NASA Astrophysics Data System (ADS)

    Gorzelska, Krystyna; Galloway, James N.; Watterson, Karen; Keene, William C.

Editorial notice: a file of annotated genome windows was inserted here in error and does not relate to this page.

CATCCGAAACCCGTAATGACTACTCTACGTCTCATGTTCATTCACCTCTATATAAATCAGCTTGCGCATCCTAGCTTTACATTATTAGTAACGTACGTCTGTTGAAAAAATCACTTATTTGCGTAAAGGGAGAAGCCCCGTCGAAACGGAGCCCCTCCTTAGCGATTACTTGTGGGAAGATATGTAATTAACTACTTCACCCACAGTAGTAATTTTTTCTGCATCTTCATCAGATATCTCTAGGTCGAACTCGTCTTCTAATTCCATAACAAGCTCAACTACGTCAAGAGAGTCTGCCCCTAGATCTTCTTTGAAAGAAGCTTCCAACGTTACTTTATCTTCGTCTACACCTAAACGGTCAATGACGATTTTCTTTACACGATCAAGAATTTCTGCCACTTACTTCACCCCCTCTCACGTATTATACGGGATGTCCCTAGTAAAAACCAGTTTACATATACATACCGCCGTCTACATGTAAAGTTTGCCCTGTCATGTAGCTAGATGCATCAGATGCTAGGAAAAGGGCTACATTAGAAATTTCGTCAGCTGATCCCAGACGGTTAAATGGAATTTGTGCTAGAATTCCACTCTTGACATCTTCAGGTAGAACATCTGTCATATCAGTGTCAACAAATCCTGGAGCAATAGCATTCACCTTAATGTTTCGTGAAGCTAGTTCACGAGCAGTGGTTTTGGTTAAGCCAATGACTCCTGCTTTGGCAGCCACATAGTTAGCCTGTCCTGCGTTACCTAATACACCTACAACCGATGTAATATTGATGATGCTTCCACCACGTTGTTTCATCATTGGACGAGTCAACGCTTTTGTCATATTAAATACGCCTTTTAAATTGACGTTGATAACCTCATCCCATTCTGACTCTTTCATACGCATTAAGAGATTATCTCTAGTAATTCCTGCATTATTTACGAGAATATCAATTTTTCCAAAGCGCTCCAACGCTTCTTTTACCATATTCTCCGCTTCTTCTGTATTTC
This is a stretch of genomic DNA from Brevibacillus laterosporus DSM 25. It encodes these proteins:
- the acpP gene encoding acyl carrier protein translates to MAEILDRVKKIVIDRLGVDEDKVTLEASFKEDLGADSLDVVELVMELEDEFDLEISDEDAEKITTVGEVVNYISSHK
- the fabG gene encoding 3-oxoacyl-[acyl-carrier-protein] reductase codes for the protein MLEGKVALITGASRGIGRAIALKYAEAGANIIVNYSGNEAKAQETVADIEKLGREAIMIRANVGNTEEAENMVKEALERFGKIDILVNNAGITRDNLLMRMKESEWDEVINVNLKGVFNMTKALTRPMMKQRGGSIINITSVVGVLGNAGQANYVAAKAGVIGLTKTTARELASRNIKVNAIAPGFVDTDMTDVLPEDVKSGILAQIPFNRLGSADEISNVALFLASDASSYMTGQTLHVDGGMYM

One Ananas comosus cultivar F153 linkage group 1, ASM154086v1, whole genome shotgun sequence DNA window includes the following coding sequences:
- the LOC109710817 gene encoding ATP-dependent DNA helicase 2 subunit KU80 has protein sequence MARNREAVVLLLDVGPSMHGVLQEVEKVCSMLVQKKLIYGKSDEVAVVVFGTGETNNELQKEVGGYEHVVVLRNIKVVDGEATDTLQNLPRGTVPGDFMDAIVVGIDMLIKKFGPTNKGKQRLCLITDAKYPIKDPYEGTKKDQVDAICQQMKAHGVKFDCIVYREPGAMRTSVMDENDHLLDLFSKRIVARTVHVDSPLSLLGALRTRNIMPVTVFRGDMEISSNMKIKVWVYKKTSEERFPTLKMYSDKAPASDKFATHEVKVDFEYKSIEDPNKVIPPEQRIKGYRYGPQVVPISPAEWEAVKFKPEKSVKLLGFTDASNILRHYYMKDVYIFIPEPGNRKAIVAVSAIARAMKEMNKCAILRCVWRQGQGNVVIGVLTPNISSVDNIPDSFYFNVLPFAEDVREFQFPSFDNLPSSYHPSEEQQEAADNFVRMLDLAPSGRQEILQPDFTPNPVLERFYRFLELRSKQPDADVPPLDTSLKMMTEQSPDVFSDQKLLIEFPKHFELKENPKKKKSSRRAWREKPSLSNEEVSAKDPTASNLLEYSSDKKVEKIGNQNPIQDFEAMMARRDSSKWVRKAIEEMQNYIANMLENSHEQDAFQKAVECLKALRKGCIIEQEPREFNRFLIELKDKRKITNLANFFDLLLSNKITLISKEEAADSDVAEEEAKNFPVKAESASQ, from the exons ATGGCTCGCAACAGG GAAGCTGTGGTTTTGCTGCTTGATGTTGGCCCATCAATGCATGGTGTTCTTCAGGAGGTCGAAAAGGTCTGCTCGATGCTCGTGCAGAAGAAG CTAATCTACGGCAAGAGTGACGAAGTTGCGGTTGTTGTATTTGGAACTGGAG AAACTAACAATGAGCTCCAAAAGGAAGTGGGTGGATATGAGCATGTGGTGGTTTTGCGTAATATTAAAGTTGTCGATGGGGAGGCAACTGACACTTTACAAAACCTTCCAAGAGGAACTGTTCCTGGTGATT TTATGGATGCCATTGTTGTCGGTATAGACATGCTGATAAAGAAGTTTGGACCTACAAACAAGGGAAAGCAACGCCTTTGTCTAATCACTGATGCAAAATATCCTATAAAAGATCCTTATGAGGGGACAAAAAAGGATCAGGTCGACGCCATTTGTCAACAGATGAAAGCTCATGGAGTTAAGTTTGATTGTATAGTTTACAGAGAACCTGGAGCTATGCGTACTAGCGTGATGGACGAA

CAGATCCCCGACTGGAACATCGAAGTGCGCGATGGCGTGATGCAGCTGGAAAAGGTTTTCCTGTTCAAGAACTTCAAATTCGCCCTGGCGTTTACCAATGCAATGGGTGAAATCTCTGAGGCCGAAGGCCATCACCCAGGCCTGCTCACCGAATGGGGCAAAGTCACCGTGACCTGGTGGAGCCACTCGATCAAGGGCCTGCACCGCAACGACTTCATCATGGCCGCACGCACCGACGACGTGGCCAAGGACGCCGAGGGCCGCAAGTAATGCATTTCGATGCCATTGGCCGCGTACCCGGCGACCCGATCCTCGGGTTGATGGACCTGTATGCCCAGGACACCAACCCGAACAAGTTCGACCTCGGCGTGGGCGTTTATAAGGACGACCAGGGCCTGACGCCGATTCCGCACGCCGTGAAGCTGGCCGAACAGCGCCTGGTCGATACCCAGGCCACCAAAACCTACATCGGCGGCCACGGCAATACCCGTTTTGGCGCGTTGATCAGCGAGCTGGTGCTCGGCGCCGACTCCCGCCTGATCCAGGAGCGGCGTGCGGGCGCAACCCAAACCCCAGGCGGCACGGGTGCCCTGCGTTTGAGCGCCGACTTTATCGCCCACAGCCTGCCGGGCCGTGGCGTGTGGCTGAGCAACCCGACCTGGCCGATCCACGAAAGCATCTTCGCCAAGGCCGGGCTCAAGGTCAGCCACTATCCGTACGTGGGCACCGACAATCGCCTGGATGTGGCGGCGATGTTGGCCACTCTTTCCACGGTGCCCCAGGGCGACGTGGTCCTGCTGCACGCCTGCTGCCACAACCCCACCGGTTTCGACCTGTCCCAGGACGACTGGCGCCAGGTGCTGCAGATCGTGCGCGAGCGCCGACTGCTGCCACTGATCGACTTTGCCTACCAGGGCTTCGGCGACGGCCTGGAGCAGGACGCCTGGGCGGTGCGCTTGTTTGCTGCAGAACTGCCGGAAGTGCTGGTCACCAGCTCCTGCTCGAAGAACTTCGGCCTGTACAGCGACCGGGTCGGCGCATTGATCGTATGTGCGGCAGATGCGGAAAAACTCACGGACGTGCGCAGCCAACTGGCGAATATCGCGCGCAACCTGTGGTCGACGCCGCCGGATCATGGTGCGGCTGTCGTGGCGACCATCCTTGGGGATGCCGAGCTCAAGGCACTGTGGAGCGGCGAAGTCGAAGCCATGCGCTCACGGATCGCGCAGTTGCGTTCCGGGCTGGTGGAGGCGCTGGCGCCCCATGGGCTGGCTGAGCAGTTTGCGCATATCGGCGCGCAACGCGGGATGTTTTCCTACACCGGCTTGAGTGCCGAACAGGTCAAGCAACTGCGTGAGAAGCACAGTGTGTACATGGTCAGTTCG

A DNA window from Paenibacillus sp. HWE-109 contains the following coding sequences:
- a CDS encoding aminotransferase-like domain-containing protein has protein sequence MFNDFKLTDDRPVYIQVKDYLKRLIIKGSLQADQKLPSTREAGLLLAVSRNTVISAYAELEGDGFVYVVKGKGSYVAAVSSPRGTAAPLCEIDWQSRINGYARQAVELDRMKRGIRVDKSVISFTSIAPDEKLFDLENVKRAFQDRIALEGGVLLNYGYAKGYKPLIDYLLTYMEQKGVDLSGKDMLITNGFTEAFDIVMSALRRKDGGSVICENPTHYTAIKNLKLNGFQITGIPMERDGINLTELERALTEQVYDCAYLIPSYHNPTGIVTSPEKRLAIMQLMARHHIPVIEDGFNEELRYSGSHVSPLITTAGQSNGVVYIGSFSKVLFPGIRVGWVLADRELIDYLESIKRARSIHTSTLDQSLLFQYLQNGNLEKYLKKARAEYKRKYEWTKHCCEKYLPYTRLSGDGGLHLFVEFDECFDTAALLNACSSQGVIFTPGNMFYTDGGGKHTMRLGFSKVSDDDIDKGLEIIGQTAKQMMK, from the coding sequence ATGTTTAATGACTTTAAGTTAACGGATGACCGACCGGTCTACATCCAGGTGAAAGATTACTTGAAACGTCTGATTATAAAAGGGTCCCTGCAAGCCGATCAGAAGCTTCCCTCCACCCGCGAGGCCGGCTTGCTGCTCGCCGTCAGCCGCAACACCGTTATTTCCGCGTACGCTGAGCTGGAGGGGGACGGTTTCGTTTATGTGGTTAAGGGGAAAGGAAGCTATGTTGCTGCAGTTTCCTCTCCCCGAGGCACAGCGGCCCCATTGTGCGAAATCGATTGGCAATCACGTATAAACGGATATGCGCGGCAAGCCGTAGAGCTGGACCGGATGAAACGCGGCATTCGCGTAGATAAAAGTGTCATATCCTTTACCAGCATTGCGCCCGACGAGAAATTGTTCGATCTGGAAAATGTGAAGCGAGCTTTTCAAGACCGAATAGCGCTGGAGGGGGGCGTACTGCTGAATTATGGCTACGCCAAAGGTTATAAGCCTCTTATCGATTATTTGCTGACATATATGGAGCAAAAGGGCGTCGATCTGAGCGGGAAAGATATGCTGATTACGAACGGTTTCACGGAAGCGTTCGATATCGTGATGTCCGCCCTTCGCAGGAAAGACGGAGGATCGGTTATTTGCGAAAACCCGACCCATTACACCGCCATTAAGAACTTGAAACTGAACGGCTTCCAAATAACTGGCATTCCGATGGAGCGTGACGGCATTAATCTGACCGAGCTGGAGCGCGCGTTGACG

Procedures for collecting, storing and analysing precipitation samples for organic nitrogen studies were developed. These procedures preserve chemical integrities of the species of interest, allow for up to 3 months storage and quantitative determination of water-soluble primary amine compounds, with the overall error at the 2 nM detection limit of less than 30%. This methodology was applied to study amino compounds in precipitation samples collected over a period of one year in central Virginia. Nitrogen concentrations of 13 amino acids and 3 aliphatic amines were summed to calculate the total amine nitrogen (TAN). The concentration of TAN ranged from below our detection level to 6658 nM, and possibly reflected a seasonal variation in the source strength of the atmospheric amines. Overall, the most commonly occurring amino compounds were methyl amine, ethyl amine, glutamic acid, glycine and serine. On average, the highest overall contribution to the TAN came from arginine, asparagine, glutamine, methyl amine, serine and alanine. However, large qualitative and quantitative variations observed among samples warrant caution in interpretation and application of the averaged values. TAN in Charlottesville precipitation contributed from less than 1 to ca 10% of the ammonium nitrogen level. However, our estimates show that amino compounds may contribute significantly to reduced nitrogen budget in precipitation in remote regions.